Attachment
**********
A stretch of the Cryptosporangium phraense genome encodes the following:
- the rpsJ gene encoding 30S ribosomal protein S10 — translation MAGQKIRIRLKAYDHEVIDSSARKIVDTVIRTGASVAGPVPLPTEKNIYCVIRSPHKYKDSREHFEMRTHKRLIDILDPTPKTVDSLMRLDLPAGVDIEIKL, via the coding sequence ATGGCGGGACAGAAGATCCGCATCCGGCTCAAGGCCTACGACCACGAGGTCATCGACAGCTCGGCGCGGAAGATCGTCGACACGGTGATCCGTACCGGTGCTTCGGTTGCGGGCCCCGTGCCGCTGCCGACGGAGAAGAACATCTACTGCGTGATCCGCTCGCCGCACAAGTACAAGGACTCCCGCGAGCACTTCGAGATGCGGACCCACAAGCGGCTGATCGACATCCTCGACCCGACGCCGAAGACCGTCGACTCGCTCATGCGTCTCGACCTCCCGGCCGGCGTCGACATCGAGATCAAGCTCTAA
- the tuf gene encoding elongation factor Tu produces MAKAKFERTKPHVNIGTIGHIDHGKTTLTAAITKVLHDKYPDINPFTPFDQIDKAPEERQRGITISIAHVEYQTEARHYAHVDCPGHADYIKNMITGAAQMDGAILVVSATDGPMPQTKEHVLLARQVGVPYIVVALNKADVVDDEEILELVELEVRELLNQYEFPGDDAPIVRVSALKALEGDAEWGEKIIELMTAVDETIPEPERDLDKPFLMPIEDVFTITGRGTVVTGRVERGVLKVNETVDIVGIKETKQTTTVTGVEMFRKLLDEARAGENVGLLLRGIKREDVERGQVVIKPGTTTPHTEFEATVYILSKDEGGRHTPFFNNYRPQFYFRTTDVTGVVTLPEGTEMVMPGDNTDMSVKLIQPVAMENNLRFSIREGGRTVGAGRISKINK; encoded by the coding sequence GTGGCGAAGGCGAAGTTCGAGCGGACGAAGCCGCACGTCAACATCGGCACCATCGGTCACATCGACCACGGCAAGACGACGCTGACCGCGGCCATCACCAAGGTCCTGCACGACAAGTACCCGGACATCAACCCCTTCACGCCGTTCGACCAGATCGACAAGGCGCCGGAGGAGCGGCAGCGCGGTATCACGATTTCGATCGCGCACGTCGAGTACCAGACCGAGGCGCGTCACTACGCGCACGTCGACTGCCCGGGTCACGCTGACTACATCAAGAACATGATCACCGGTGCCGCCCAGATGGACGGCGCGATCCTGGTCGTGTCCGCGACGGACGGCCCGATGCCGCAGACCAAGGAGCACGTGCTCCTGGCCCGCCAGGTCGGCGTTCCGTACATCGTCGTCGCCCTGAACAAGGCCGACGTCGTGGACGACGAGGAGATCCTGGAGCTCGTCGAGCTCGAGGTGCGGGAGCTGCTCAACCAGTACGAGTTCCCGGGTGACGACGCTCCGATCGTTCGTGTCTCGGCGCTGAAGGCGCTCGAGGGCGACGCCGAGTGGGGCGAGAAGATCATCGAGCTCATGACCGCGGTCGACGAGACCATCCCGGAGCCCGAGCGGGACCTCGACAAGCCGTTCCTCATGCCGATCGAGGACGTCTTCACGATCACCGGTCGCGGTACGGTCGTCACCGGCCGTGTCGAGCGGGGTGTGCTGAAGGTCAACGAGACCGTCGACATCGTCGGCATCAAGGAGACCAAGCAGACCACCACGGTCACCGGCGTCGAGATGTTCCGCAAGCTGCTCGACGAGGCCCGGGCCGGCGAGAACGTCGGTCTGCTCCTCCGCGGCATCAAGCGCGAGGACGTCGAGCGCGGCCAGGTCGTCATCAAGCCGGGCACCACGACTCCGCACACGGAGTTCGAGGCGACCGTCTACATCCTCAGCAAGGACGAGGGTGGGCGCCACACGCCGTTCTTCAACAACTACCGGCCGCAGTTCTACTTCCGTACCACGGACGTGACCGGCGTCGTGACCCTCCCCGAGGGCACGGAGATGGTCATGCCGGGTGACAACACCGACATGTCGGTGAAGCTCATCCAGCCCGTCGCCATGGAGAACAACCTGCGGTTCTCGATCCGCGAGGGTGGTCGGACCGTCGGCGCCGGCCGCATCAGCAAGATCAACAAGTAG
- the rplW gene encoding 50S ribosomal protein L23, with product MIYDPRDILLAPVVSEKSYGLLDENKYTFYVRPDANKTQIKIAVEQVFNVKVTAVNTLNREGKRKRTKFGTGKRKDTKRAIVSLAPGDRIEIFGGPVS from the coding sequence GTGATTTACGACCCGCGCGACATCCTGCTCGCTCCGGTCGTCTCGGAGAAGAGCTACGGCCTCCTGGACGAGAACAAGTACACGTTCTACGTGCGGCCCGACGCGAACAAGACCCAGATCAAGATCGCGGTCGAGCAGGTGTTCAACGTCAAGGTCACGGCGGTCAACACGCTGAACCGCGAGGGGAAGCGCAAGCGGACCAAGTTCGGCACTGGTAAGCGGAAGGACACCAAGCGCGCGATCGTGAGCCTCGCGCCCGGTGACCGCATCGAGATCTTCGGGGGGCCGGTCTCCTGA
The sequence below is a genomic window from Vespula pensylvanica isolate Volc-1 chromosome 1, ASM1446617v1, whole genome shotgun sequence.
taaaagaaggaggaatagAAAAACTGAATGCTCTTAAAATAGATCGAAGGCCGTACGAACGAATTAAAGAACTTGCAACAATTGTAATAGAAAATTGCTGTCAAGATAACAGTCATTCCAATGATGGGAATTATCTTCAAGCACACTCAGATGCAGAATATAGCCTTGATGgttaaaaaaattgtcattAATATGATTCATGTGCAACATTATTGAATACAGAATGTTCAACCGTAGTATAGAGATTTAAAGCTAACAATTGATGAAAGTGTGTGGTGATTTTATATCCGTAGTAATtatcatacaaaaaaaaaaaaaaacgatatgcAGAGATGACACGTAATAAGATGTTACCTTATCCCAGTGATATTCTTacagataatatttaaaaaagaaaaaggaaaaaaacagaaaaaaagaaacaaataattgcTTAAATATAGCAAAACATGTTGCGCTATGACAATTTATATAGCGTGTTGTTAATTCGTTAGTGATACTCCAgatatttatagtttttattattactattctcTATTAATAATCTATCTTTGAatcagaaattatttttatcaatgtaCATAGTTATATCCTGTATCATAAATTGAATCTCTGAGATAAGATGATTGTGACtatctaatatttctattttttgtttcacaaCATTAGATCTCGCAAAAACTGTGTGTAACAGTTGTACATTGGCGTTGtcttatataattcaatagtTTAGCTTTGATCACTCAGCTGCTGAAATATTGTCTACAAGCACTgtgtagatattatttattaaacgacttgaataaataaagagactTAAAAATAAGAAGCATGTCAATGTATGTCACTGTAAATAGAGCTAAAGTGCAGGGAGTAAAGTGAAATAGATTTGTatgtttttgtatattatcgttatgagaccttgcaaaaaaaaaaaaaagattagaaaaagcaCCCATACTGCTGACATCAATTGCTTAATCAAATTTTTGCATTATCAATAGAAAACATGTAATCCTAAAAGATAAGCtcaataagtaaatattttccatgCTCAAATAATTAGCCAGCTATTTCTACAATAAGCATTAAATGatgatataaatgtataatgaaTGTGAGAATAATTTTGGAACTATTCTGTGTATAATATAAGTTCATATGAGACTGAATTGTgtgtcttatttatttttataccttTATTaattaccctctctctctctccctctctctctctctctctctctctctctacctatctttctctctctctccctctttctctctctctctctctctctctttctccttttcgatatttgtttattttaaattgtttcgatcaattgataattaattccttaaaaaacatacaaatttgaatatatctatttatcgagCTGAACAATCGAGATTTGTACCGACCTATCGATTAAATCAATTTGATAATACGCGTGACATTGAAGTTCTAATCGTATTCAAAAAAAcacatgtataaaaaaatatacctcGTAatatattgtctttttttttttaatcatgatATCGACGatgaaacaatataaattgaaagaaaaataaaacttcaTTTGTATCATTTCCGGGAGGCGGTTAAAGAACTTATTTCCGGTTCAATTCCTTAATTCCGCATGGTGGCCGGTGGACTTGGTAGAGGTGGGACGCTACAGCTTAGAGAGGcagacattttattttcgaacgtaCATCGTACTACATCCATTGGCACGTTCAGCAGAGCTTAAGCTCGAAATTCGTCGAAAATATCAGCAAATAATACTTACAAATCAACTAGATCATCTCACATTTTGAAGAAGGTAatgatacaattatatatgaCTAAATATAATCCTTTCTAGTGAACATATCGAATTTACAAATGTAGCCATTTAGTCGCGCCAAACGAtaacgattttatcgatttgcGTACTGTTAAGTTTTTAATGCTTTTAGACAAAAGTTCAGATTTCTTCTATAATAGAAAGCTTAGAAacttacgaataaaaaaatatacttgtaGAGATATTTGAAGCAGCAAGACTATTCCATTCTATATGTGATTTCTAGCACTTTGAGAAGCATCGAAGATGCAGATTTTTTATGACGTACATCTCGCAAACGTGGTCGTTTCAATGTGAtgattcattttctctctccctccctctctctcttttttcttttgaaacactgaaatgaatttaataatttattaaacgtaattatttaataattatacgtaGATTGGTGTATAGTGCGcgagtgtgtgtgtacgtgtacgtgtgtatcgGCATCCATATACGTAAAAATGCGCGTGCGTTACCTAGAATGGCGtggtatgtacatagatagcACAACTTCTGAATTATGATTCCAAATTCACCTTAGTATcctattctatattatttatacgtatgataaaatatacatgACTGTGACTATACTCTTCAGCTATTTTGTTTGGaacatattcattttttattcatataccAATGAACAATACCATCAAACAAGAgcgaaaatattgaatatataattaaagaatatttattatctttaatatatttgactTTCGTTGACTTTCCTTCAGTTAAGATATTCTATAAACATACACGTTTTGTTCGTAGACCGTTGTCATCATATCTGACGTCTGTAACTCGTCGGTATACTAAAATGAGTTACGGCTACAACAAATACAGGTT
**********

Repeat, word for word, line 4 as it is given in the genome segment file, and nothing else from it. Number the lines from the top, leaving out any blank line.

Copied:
- the rplW gene encoding 50S ribosomal protein L23, with product MIYDPRDILLAPVVSEKSYGLLDENKYTFYVRPDANKTQIKIAVEQVFNVKVTAVNTLNREGKRKRTKFGTGKRKDTKRAIVSLAPGDRIEIFGGPVS from the coding sequence GTGATTTACGACCCGCGCGACATCCTGCTCGCTCCGGTCGTCTCGGAGAAGAGCTACGGCCTCCTGGACGAGAACAAGTACACGTTCTACGTGCGGCCCGACGCGAACAAGACCCAGATCAAGATCGCGGTCGAGCAGGTGTTCAACGTCAAGGTCACGGCGGTCAACACGCTGAACCGCGAGGGGAAGCGCAAGCGGACCAAGTTCGGCACTGGTAAGCGGAAGGACACCAAGCGCGCGATCGTGAGCCTCGCGCCCGGTGACCGCATCGAGATCTTCGGGGGGCCGGTCTCCTGA